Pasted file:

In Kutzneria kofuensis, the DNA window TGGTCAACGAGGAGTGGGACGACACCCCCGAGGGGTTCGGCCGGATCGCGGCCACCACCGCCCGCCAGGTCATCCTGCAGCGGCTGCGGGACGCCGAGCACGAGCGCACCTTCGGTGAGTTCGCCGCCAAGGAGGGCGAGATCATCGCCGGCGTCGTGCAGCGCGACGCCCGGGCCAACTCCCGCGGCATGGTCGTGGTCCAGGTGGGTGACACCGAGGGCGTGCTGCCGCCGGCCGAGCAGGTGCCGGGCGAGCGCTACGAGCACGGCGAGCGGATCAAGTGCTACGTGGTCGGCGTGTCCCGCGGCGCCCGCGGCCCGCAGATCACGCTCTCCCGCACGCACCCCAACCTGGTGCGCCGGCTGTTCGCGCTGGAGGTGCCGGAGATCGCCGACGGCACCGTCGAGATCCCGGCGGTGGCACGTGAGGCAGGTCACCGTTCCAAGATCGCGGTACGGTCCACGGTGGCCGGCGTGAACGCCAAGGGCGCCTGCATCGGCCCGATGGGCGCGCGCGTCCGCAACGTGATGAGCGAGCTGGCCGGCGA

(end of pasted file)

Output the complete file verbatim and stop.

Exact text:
In Kutzneria kofuensis, the DNA window TGGTCAACGAGGAGTGGGACGACACCCCCGAGGGGTTCGGCCGGATCGCGGCCACCACCGCCCGCCAGGTCATCCTGCAGCGGCTGCGGGACGCCGAGCACGAGCGCACCTTCGGTGAGTTCGCCGCCAAGGAGGGCGAGATCATCGCCGGCGTCGTGCAGCGCGACGCCCGGGCCAACTCCCGCGGCATGGTCGTGGTCCAGGTGGGTGACACCGAGGGCGTGCTGCCGCCGGCCGAGCAGGTGCCGGGCGAGCGCTACGAGCACGGCGAGCGGATCAAGTGCTACGTGGTCGGCGTGTCCCGCGGCGCCCGCGGCCCGCAGATCACGCTCTCCCGCACGCACCCCAACCTGGTGCGCCGGCTGTTCGCGCTGGAGGTGCCGGAGATCGCCGACGGCACCGTCGAGATCCCGGCGGTGGCACGTGAGGCAGGTCACCGTTCCAAGATCGCGGTACGGTCCACGGTGGCCGGCGTGAACGCCAAGGGCGCCTGCATCGGCCCGATGGGCGCGCGCGTCCGCAACGTGATGAGCGAGCTGGCCGGCGA